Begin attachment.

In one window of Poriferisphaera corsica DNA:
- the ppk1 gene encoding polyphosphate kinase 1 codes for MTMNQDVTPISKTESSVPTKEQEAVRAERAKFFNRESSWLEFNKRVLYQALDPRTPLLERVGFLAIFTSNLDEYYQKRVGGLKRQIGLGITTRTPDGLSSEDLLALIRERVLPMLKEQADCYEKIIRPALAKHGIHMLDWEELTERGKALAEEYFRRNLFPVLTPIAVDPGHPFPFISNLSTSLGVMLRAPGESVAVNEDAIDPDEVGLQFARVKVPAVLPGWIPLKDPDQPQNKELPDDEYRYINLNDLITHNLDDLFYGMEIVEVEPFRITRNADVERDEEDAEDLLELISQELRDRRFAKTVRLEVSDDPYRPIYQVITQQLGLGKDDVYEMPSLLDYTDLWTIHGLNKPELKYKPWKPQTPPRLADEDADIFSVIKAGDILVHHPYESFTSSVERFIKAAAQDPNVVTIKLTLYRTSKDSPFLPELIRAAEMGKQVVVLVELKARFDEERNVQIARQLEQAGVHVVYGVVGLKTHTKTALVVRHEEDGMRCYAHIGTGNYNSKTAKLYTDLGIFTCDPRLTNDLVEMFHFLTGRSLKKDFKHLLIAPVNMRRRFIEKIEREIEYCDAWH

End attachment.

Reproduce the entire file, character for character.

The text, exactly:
In one window of Poriferisphaera corsica DNA:
- the ppk1 gene encoding polyphosphate kinase 1 codes for MTMNQDVTPISKTESSVPTKEQEAVRAERAKFFNRESSWLEFNKRVLYQALDPRTPLLERVGFLAIFTSNLDEYYQKRVGGLKRQIGLGITTRTPDGLSSEDLLALIRERVLPMLKEQADCYEKIIRPALAKHGIHMLDWEELTERGKALAEEYFRRNLFPVLTPIAVDPGHPFPFISNLSTSLGVMLRAPGESVAVNEDAIDPDEVGLQFARVKVPAVLPGWIPLKDPDQPQNKELPDDEYRYINLNDLITHNLDDLFYGMEIVEVEPFRITRNADVERDEEDAEDLLELISQELRDRRFAKTVRLEVSDDPYRPIYQVITQQLGLGKDDVYEMPSLLDYTDLWTIHGLNKPELKYKPWKPQTPPRLADEDADIFSVIKAGDILVHHPYESFTSSVERFIKAAAQDPNVVTIKLTLYRTSKDSPFLPELIRAAEMGKQVVVLVELKARFDEERNVQIARQLEQAGVHVVYGVVGLKTHTKTALVVRHEEDGMRCYAHIGTGNYNSKTAKLYTDLGIFTCDPRLTNDLVEMFHFLTGRSLKKDFKHLLIAPVNMRRRFIEKIEREIEYCDAWH